Journalism training institutions strive to equip students with not only knowledge but also the necessary skills needed in the industry. As such, most training institutions start the process of putting theory into practice in classrooms. But, as panelists discussed at the Conference of African Journalism Educators, this has proven to be an uphill task.
As she documents the life of UB Horizon – a student learning tool for the University of Botswana’s Media Studies Department – Wanja Njuguna is left with more questions than answers on how to run a university student newspaper. According to Njuguna, UB Horizon was envisioned as the department’s most powerful journalism teaching tool, providing students with real, hands-on journalism experience. However, not long after its establishment, serious challenges surfaced. They included:
- Missing of story deadlines as students participated in the production of the newspaper on voluntary basis without any incentive;
- Shortage of skilled staff to monitor the production; and
- Shaky relationships with advertisers threatening the financing of the newspaper.
To address some of the problems like the issues of deadlines, the department decided to incorporate the newspaper production into the curriculum where students would be assessed for their contribution. However questions on how to coordinate and finance the student newspaper to ensure its independence remain.
Njuguna’s presentation provoked debate among the conference participants on how best to run a university student newspaper. The participants discussed the best structure of university newspapers as regard to whether it should be entirely run by students or put in the management of independent personnel. It was discussed that while there is more independence in a newspaper run by students themselves, the problem is that it lacks continuity when school breaks. On the other hand, the independence of the newspaper is shaken when the paper is run by outsiders, although continuity is guaranteed.
Manka Tabuwe from the University of Buea argued that the issue of financing is crucial to the independent running of a student newspaper, as mostly the financiers would want to censor the newspaper and the department needs to be prepared on how it is going to deal with such a situation.
Lesley Cowling from the University of Witwatersrand’s Journalism Programme raised the question of the difficulties of assessing students for their contribution to the newspapers. In response, most participants said they allocate a certain percentage of the final grade to a student’s participation in the production of the newspapers, including news-gathering, editing, designing, soliciting adverts and distribution.
Edward Chitsulo, representing the University of Malawi, pointed out the need for universities to put more emphasis on radio and television in practical learning. But the issue of broadcasting licences presents a challenge to operating a campus radio. However, some institutions, like the University of the Witwatersrand, are embarking on doing radio practical learning, in addition to print.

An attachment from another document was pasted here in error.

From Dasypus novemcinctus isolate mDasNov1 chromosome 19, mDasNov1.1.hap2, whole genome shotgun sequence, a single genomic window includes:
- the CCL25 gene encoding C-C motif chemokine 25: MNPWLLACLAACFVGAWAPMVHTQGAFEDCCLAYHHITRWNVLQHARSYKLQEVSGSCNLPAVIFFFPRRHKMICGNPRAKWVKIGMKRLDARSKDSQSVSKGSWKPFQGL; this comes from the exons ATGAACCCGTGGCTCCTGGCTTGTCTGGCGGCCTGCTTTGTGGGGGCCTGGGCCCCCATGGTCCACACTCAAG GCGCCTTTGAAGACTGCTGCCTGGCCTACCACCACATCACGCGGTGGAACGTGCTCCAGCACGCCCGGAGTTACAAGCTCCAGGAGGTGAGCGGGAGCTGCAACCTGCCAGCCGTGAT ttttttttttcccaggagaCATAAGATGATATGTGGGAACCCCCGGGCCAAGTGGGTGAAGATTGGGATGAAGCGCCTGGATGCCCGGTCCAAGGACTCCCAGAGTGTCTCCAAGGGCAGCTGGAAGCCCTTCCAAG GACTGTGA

The argument on the need for a variety of practical learning experiences was brought home by Professor Anton Harber’s presentation on preparing journalism students to work in new and multiple media future. Harber, head of the University of the Witwatersrand’s Journalism Programme, said training institutions do not have enough time to teach students to be conversant with all media, especially if “we do not know the changes to happen in future”. He advocated for the approach to teach students general principles that they would apply to all media.
The basis of Harber’s presentation was the case study of a television and mobile journalism course the department, in partnership with the mobile television unit of Multichoice, offered in 2008. In the course, the students were given the task of creating a mobile news and information service for students at the university. Harber said through the course the students learned various skills including:
- General journalistic principles which might be considered requirements of journalistic practice in any media;
- General media skills applicable to any media product;
- New media skills specific to websites, mobisites and mobile media; and
- Management skills.
During the discussion, Monica Chibita from Makerere University asked how best content (specialisation) could be covered in practical learning instead of concentrating on general journalistic skills. However, some participants said it would be difficult to cover every aspect of the media in experimental learning, and the best approach would be to impart general journalistic skills.
The panel, through a presentation by Muyiwa Popoola from Ajayi Crowther University in Nigeria, also dealt broadly on teaching investigative journalism. Popoola advocated for what he termed “PUNASOW”, an acronym Purpose, Nature, Sources of, and Writing Structure of Investigative Journalism. In essence, Popoola advanced the importance of investigative journalism to society and that students needed to be informed of its dangers.
During the discussions, Frank Windeck from Konrad Adenauer Stiftung asked whether educators encourage students to work on investigative stories during classroom practicals, in addition to the other general stories. Chitsulo wondered whether training institutions should not consider courses in management in investigative journalism to train media managers in handling investigative stories, to compliment the training offered to reporters.
The educators also deliberated the question whether in investigative journalism a story is worthy a journalist’s life. No definite answer could be provided but the general consensus was that journalists should do their best to serve society’s best interests and that media managers should strive to protect reporters risking their lives doing investigative reports.